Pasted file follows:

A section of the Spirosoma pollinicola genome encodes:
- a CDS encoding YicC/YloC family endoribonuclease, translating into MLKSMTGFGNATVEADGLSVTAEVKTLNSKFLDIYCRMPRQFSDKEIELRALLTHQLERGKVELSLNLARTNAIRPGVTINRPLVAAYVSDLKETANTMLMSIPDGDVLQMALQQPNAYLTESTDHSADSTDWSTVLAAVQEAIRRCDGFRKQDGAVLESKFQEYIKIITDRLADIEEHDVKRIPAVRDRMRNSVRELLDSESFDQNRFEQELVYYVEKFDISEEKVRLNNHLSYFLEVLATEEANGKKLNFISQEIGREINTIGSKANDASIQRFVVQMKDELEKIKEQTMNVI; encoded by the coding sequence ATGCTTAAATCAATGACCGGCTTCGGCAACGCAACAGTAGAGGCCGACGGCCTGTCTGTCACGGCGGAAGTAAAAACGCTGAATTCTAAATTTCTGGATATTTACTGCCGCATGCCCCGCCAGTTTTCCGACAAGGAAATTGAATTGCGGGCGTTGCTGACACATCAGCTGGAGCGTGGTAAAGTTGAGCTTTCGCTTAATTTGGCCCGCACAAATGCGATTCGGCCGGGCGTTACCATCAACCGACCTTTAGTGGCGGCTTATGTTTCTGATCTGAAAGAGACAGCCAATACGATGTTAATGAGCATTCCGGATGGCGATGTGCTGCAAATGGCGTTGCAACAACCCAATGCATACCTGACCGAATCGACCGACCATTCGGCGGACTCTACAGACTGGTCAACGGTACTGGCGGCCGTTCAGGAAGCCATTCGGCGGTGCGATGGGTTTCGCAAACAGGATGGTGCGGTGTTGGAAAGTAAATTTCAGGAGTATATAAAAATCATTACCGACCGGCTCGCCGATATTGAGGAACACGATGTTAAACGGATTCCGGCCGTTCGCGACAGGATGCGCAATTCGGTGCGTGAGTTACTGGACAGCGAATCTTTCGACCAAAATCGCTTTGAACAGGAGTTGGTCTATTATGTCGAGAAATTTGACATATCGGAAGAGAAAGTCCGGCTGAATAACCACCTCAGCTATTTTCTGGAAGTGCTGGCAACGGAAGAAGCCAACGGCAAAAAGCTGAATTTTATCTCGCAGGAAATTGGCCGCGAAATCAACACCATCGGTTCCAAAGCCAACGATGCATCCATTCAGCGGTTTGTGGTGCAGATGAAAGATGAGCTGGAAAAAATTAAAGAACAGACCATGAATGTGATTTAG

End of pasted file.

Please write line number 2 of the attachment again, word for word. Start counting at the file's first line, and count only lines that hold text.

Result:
- a CDS encoding YicC/YloC family endoribonuclease, translating into MLKSMTGFGNATVEADGLSVTAEVKTLNSKFLDIYCRMPRQFSDKEIELRALLTHQLERGKVELSLNLARTNAIRPGVTINRPLVAAYVSDLKETANTMLMSIPDGDVLQMALQQPNAYLTESTDHSADSTDWSTVLAAVQEAIRRCDGFRKQDGAVLESKFQEYIKIITDRLADIEEHDVKRIPAVRDRMRNSVRELLDSESFDQNRFEQELVYYVEKFDISEEKVRLNNHLSYFLEVLATEEANGKKLNFISQEIGREINTIGSKANDASIQRFVVQMKDELEKIKEQTMNVI; encoded by the coding sequence ATGCTTAAATCAATGACCGGCTTCGGCAACGCAACAGTAGAGGCCGACGGCCTGTCTGTCACGGCGGAAGTAAAAACGCTGAATTCTAAATTTCTGGATATTTACTGCCGCATGCCCCGCCAGTTTTCCGACAAGGAAATTGAATTGCGGGCGTTGCTGACACATCAGCTGGAGCGTGGTAAAGTTGAGCTTTCGCTTAATTTGGCCCGCACAAATGCGATTCGGCCGGGCGTTACCATCAACCGACCTTTAGTGGCGGCTTATGTTTCTGATCTGAAAGAGACAGCCAATACGATGTTAATGAGCATTCCGGATGGCGATGTGCTGCAAATGGCGTTGCAACAACCCAATGCATACCTGACCGAATCGACCGACCATTCGGCGGACTCTACAGACTGGTCAACGGTACTGGCGGCCGTTCAGGAAGCCATTCGGCGGTGCGATGGGTTTCGCAAACAGGATGGTGCGGTGTTGGAAAGTAAATTTCAGGAGTATATAAAAATCATTACCGACCGGCTCGCCGATATTGAGGAACACGATGTTAAACGGATTCCGGCCGTTCGCGACAGGATGCGCAATTCGGTGCGTGAGTTACTGGACAGCGAATCTTTCGACCAAAATCGCTTTGAACAGGAGTTGGTCTATTATGTCGAGAAATTTGACATATCGGAAGAGAAAGTCCGGCTGAATAACCACCTCAGCTATTTTCTGGAAGTGCTGGCAACGGAAGAAGCCAACGGCAAAAAGCTGAATTTTATCTCGCAGGAAATTGGCCGCGAAATCAACACCATCGGTTCCAAAGCCAACGATGCATCCATTCAGCGGTTTGTGGTGCAGATGAAAGATGAGCTGGAAAAAATTAAAGAACAGACCATGAATGTGATTTAG